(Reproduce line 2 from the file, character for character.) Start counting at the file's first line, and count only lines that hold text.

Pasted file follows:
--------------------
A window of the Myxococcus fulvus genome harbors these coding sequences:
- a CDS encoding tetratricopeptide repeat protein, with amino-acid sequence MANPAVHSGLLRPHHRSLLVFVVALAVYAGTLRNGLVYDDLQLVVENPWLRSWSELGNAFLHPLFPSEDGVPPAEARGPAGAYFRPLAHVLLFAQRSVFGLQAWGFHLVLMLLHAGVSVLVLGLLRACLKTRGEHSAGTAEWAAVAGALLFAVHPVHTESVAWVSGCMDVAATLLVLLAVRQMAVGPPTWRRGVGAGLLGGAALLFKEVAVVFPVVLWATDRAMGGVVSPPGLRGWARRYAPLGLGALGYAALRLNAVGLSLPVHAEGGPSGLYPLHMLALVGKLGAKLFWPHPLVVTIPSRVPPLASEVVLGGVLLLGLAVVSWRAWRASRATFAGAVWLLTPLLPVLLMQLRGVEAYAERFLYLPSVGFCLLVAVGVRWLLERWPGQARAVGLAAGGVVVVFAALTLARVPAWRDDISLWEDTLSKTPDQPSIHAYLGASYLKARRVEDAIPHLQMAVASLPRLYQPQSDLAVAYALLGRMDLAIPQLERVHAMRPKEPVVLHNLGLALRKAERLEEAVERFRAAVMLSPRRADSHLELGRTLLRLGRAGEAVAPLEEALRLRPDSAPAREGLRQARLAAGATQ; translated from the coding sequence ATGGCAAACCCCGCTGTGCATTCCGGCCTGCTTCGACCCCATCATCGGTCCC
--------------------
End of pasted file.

- a CDS encoding tetratricopeptide repeat protein, with amino-acid sequence MANPAVHSGLLRPHHRSLLVFVVALAVYAGTLRNGLVYDDLQLVVENPWLRSWSELGNAFLHPLFPSEDGVPPAEARGPAGAYFRPLAHVLLFAQRSVFGLQAWGFHLVLMLLHAGVSVLVLGLLRACLKTRGEHSAGTAEWAAVAGALLFAVHPVHTESVAWVSGCMDVAATLLVLLAVRQMAVGPPTWRRGVGAGLLGGAALLFKEVAVVFPVVLWATDRAMGGVVSPPGLRGWARRYAPLGLGALGYAALRLNAVGLSLPVHAEGGPSGLYPLHMLALVGKLGAKLFWPHPLVVTIPSRVPPLASEVVLGGVLLLGLAVVSWRAWRASRATFAGAVWLLTPLLPVLLMQLRGVEAYAERFLYLPSVGFCLLVAVGVRWLLERWPGQARAVGLAAGGVVVVFAALTLARVPAWRDDISLWEDTLSKTPDQPSIHAYLGASYLKARRVEDAIPHLQMAVASLPRLYQPQSDLAVAYALLGRMDLAIPQLERVHAMRPKEPVVLHNLGLALRKAERLEEAVERFRAAVMLSPRRADSHLELGRTLLRLGRAGEAVAPLEEALRLRPDSAPAREGLRQARLAAGATQ; translated from the coding sequence ATGGCAAACCCCGCTGTGCATTCCGGCCTGCTTCGACCCCATCATCGGTCCC